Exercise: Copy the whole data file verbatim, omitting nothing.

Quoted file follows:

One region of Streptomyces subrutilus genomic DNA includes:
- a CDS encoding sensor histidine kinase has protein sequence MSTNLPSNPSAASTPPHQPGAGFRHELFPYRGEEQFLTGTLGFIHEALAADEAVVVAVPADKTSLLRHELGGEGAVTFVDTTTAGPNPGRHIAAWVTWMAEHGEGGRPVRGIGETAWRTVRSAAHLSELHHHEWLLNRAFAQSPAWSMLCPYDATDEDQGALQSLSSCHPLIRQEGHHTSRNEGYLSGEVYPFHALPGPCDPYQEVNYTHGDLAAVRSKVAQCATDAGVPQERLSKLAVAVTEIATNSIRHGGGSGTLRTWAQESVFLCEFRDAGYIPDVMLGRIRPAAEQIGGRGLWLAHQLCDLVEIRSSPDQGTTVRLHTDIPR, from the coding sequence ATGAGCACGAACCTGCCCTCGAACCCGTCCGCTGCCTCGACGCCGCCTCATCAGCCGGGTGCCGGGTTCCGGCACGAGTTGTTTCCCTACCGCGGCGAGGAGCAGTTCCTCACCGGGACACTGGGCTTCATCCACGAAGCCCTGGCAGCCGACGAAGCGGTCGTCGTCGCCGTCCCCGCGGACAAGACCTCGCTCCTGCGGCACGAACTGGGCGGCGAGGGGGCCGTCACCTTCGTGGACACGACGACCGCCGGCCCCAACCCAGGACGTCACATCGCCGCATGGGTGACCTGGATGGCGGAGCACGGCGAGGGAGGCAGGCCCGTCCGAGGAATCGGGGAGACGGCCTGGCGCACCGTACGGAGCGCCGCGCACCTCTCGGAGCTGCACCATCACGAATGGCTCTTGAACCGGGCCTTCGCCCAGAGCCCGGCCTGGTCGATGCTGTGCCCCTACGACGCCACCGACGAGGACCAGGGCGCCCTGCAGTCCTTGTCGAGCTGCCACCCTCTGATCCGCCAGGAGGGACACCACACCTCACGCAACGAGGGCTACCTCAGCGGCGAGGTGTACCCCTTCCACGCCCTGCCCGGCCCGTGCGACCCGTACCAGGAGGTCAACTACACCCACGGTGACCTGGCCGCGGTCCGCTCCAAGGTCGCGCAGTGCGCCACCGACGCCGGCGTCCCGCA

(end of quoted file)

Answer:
One region of Streptomyces subrutilus genomic DNA includes:
- a CDS encoding sensor histidine kinase has protein sequence MSTNLPSNPSAASTPPHQPGAGFRHELFPYRGEEQFLTGTLGFIHEALAADEAVVVAVPADKTSLLRHELGGEGAVTFVDTTTAGPNPGRHIAAWVTWMAEHGEGGRPVRGIGETAWRTVRSAAHLSELHHHEWLLNRAFAQSPAWSMLCPYDATDEDQGALQSLSSCHPLIRQEGHHTSRNEGYLSGEVYPFHALPGPCDPYQEVNYTHGDLAAVRSKVAQCATDAGVPQERLSKLAVAVTEIATNSIRHGGGSGTLRTWAQESVFLCEFRDAGYIPDVMLGRIRPAAEQIGGRGLWLAHQLCDLVEIRSSPDQGTTVRLHTDIPR, from the coding sequence ATGAGCACGAACCTGCCCTCGAACCCGTCCGCTGCCTCGACGCCGCCTCATCAGCCGGGTGCCGGGTTCCGGCACGAGTTGTTTCCCTACCGCGGCGAGGAGCAGTTCCTCACCGGGACACTGGGCTTCATCCACGAAGCCCTGGCAGCCGACGAAGCGGTCGTCGTCGCCGTCCCCGCGGACAAGACCTCGCTCCTGCGGCACGAACTGGGCGGCGAGGGGGCCGTCACCTTCGTGGACACGACGACCGCCGGCCCCAACCCAGGACGTCACATCGCCGCATGGGTGACCTGGATGGCGGAGCACGGCGAGGGAGGCAGGCCCGTCCGAGGAATCGGGGAGACGGCCTGGCGCACCGTACGGAGCGCCGCGCACCTCTCGGAGCTGCACCATCACGAATGGCTCTTGAACCGGGCCTTCGCCCAGAGCCCGGCCTGGTCGATGCTGTGCCCCTACGACGCCACCGACGAGGACCAGGGCGCCCTGCAGTCCTTGTCGAGCTGCCACCCTCTGATCCGCCAGGAGGGACACCACACCTCACGCAACGAGGGCTACCTCAGCGGCGAGGTGTACCCCTTCCACGCCCTGCCCGGCCCGTGCGACCCGTACCAGGAGGTCAACTACACCCACGGTGACCTGGCCGCGGTCCGCTCCAAGGTCGCGCAGTGCGCCACCGACGCCGGCGTCCCGCA